|Minyanville.com, Winter, 2013. This article was written with Oliver Pursche, of Gary Goldberg Financial Service. It was part of a series of articles developed under an agreement with minyanville.com to work with a variety of contributors and assist them in delivering actionable investment ideas each week.|
Dividend growth and earnings growth are among the most desired characteristics of any equity investment, with balance sheet strength rounding out the top three criteria for most portfolio managers, and certainly for me. In a low yield, slow growth environment, companies that have a strong balance sheet are growing their revenues and earnings, and companies that consistently raise their dividends should significantly outperform other companies – which is why I am raising my exposure to large and mid-cap technology firms.
Technology firms still have the reputation of being aggressive and risky, when in fact the opposite is often true. First is the valuation – the forward price earnings ratio of the S&P (INDEXSP:.INX) technology sector stands at 12.2x as of December 31, 2012, compared to a 15-year average of 23.8x.
For those of you who believe that forward estimates are too aggressive, the trailing PE (based on what these companies have already earned) is 14.6x, compared to a 15-year average of 26.7x. Further, the dividend yield for the sector stands at 1.7% compared to an average yield of 0.6% over the past decade and a half.
But wait, there’s more. According to a report from Standard & Poor’s, the companies within the technology sector are paying more dividends than companies of any other sector – now accounting for 14.7% of all dividends paid by S&P 500 companies. That’s up from just 6% in 2007.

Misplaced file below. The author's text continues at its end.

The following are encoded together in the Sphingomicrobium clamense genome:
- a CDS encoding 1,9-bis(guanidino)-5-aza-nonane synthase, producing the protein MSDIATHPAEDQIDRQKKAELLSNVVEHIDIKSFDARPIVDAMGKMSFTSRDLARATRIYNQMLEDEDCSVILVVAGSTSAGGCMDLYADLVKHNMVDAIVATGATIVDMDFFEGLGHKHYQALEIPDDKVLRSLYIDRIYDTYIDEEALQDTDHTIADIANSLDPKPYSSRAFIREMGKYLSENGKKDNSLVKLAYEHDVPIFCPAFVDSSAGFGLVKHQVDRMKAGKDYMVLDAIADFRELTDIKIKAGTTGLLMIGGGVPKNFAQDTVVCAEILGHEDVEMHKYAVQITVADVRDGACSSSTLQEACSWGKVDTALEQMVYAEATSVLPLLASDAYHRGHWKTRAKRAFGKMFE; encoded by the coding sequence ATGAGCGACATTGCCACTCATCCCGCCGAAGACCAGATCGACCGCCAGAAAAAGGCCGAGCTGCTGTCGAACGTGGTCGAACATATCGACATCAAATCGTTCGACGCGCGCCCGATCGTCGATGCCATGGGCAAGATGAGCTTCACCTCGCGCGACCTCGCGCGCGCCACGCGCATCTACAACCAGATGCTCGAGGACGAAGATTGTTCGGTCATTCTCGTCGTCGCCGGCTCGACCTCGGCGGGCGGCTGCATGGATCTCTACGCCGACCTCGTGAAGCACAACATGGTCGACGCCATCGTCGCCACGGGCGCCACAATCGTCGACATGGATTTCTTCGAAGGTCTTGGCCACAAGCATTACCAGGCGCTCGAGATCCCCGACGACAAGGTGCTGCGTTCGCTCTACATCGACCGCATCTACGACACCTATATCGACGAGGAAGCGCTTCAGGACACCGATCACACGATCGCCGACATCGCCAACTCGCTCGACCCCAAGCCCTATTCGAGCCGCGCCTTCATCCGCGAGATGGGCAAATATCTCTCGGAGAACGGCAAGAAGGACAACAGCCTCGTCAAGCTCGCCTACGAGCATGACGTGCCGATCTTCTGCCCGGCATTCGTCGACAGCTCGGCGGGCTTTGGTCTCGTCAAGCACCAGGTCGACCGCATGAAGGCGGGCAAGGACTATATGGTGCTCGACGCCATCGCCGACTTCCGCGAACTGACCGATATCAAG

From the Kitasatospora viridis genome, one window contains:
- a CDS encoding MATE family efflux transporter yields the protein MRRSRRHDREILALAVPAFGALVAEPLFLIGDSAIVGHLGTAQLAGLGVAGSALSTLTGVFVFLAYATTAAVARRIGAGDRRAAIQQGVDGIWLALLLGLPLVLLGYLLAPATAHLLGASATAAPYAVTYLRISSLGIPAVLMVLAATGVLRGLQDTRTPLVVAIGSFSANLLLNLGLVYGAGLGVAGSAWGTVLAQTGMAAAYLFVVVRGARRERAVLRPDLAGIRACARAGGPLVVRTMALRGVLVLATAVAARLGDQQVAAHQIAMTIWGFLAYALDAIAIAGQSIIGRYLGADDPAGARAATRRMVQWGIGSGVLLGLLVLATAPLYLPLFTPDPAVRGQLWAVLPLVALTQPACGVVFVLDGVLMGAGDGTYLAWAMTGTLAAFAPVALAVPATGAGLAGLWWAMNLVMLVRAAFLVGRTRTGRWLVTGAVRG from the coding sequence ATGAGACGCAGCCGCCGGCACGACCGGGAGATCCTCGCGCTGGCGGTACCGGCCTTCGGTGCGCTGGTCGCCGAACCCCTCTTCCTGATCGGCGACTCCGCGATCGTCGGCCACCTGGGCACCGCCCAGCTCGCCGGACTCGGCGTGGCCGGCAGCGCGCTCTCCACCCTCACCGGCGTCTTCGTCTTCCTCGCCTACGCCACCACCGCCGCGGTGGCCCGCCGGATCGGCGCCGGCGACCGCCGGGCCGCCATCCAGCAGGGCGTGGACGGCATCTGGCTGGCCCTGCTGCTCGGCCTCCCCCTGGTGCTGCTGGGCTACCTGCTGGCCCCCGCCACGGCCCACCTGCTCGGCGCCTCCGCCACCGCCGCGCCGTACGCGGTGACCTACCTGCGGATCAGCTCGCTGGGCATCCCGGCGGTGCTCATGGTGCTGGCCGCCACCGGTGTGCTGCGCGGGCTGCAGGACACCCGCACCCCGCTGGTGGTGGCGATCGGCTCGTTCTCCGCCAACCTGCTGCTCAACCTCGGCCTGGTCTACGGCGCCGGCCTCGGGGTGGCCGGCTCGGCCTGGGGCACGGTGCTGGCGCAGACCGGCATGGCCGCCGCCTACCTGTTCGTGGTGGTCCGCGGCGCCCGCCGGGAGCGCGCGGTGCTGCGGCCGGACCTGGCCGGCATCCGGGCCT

The growth rate for the sector is significant as well, outpacing expectations for consumer staples, financials, and utilities, which are the sectors that are traditionally associated with low valuations and attractive dividends. The technology sector as a whole has a consensus earnings growth rate over the next five years of 15.8%, compared to a meager 5.5% for the S&P 500 as a whole.
Balance sheets of many of these companies are fortresses – just take a look at Apple (NASDAQ:AAPL), which is expected to have as much as $200 billion in cash and equivalents on its balance sheet by the end of 2013. International Business Machines (NYSE:IBM) has over $70 billion in retained earnings and nearly $13 billion in cash on hand. A lesser-known and smaller technology company, Cognizant Technology Solutions (NASDAQ:CTSH), which provides IT consulting and outsourcing services, has no debt, and over $2 billion in cash and equivalents on hand (CTSH does not pay a dividend – yet).
Looking ahead into 2013 and beyond, I accept many central banks’ view that the world is likely to remain in a slow growth environment for several more years. This hypothesis is clearly reflected in the earnings per share growth expectations for the S&P 500. At the same time, I believe inflation will creep up as the impact of all of the dollar, yen, and euro printing ultimately drives prices higher. So, I want to invest in companies I believe will grow more rapidly than the average, pay a higher dividend than the average, and have a strong enough balance sheet to weather any storms that might lie ahead.
Some of my favorites, all of which are held by the GMG Defensive Beta Fund (MUTF:MPDAX), include Intel (NASDAQ:INTC), IBM, Microsoft (MSFT), Cognizant Technology Solutions, Apple, Oracle (NASDAQ:ORCL), Cisco (NASDAQ:CSCO), and Adobe Systems (ADBE). You will note that several of these don’t pay dividends (yet); I expect that many of them will within a year or so.
Tech Dividend Data
Research sent from S&P Directly